“It is more rewarding to resolve a conflict than to dissolve a relationship.” – Josh McDowell
In the process of teaching our graduate course in counseling theory, I re-encountered a term from Carl Gustav Jung. The word is “sygyzy,” and it has applications to astronomy, philosophy, and other disciplines as well. This week’s newsletter incorporates Jung’s definition:
Paired opposites: where One is never separated from the Other- its antithesis.
As a professional counselor, the meaning of the term applies to relationships. Most immediately, the concept has relevance to couples counseling and the painful and pressing differences and disagreements that bring couples into treatment. Ultimately, counseling produces either a vehicle for mutual accommodation or facilitates the regrettable pathway to the relationship’s dissolution.
Perhaps there is a more satisfying outcome to counseling than simple tolerances for differences. That’s where “sygyzy” comes in. To fall back on its astrological definition for an apt example, it is said that the sun, the Earth, and the moon are connected in the manner of syzygy. They are different; they are separate; and yet, they are inexorably connected by gravitational pull and the essence of matter. And in that fashion, we are connected to our partner, even when there are differences that seem to separate and divide us.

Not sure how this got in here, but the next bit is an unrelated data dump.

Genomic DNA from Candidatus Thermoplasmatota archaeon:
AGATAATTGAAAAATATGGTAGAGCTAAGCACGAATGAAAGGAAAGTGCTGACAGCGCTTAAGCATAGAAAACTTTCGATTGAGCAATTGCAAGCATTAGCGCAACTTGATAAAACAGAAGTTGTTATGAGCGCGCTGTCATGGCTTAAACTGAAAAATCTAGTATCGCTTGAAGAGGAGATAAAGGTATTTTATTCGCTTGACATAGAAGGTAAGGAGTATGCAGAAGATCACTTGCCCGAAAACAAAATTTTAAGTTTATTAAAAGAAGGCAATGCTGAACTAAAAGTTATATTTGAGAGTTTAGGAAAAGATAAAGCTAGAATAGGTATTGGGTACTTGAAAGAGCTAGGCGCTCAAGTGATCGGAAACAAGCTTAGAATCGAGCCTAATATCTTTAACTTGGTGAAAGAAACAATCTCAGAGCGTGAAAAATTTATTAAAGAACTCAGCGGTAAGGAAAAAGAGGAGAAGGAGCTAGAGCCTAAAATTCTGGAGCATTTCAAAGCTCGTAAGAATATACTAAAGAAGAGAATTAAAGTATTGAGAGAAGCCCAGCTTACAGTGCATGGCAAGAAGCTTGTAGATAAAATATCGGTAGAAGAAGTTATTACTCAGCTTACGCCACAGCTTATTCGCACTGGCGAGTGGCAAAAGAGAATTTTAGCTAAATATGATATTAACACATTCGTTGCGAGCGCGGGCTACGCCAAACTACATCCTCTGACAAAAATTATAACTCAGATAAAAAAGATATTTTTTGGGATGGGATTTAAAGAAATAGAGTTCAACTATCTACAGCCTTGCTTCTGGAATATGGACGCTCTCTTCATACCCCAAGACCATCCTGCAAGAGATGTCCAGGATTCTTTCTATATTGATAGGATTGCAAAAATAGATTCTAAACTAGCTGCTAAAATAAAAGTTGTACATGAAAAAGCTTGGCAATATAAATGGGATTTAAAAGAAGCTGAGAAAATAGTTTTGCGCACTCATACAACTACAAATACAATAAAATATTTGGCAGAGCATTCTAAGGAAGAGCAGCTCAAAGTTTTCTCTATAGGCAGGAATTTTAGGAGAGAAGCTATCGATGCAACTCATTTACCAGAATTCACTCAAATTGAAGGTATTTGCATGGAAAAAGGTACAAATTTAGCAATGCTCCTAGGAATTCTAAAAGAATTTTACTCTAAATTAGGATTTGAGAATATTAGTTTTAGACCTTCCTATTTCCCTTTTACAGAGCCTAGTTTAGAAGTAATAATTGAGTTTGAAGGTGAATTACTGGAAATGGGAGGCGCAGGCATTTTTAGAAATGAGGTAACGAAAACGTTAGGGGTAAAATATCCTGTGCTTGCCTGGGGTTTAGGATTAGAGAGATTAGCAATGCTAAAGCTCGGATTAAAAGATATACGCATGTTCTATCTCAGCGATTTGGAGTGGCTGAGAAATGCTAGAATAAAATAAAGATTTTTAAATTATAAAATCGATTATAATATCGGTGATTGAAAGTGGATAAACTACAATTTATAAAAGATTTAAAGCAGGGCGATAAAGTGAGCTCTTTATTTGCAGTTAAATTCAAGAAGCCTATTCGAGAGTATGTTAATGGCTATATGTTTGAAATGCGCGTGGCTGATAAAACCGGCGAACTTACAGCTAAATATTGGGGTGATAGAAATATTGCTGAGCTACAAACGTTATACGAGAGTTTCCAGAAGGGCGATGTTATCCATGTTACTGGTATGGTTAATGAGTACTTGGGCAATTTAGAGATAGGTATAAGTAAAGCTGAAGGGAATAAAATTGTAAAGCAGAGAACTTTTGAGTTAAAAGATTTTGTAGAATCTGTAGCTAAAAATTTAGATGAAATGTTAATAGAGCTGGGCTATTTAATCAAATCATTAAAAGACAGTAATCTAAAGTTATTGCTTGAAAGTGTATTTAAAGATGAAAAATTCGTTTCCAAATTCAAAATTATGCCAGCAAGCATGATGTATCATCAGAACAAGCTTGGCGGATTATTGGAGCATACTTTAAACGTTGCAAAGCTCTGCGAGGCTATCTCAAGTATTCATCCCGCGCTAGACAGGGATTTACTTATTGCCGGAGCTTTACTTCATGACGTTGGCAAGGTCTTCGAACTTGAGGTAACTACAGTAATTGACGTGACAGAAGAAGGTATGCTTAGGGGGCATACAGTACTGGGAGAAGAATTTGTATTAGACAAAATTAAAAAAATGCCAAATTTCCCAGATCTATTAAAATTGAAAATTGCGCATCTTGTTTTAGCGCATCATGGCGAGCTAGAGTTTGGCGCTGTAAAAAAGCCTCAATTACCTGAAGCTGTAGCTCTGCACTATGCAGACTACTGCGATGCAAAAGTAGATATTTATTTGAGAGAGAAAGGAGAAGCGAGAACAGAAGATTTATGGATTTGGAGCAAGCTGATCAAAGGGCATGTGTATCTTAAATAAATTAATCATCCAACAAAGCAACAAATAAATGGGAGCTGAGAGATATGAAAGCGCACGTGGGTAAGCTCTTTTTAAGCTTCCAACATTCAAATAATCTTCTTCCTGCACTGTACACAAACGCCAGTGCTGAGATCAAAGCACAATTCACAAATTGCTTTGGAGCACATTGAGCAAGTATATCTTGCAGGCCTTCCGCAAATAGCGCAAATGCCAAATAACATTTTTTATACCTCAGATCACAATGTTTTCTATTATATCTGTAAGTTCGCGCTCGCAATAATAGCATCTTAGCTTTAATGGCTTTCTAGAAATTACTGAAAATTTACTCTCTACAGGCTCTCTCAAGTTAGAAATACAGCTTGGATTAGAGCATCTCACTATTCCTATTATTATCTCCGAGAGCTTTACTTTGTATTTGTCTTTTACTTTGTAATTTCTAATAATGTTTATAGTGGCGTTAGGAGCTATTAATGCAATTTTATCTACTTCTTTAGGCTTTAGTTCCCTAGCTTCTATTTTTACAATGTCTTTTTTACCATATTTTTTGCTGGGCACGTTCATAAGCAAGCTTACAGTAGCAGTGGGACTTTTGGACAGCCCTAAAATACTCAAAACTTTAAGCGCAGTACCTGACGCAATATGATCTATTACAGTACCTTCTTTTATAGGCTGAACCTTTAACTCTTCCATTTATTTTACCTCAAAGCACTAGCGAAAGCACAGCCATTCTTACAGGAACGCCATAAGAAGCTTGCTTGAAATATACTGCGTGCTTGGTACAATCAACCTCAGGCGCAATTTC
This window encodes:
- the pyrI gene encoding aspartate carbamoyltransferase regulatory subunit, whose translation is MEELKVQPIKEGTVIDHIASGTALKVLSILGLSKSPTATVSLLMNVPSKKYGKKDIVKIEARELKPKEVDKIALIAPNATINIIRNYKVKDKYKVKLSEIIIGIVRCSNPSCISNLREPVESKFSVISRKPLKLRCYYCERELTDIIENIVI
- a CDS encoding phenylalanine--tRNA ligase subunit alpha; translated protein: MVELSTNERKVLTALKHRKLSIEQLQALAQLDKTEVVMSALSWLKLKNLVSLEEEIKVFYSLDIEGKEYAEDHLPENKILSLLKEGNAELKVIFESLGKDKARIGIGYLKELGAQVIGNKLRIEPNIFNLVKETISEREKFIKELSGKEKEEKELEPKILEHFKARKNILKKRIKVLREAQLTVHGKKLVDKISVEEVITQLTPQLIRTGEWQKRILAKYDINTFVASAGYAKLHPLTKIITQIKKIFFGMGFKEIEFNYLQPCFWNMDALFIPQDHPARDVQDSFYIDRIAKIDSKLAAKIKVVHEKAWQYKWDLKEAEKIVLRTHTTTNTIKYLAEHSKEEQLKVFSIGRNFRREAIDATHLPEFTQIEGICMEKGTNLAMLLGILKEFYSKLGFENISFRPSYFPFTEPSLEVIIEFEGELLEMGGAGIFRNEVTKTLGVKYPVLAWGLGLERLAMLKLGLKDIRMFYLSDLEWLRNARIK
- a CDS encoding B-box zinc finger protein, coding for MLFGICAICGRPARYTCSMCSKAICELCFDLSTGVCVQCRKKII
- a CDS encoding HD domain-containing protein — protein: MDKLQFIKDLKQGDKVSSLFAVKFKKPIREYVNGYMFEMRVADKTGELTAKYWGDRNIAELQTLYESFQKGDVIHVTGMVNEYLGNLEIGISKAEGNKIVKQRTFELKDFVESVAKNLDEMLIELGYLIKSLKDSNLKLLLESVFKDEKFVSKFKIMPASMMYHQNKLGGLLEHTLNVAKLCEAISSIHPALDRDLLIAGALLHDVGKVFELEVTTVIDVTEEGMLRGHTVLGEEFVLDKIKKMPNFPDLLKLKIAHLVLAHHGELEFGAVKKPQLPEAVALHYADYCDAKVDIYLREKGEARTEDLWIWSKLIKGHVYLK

The children’s literature author, Shel Silverstein, speaks of our “Missing Piece.” In the world of the jigsaw, the puzzle pieces, even when they fit, rarely slide together smoothly. They are generally “pushed together” rather than effortlessly bonded. And so it is with our partners.
Our earlier newsletter about “Joe the Doorman” (July 7, 2015) reminds us that complex relationships inevitably lead to disagreements because of the serious matters that we must address with our partners. Money, sex, children, and careers are always fodder for conflict. Yet, we also understand that the most meaningful, satisfying, and gratifying of all our endeavors stem from that relationship.
Even the Bible speaks to the topic of syzygy. After the Fall of Adam and Eve in the Garden of Eden, it is proclaimed:
“I (God) will put enmities between the man and the woman.”
This suggests that it is expected that there will be fundamental friction between partners, even as there is attraction. We are drawn to someone who represents our “missing puzzle piece.” While we presumably have much in common with our partners, we also benefit from the positive traits they possess that we lack.
Speaking personally, I continue to be attracted to my wife of decades, but also benefit from her virtues, which often contrast with my shortcomings. I can be irked by her good qualities as I simultaneously appreciate them. And so it goes.
So what is it that the Bible, Jung and Silverstein have taught me via that funny sounding word: syzygy? I understand that I am blessed to have this person in my life with whom I can also experience friction. And as we know from physics, friction produces both the heat of passion and the light of wisdom and knowledge.
We are truly blessed with both our partners and our differences.
A sound relationship is a union of two good forgivers. -JVF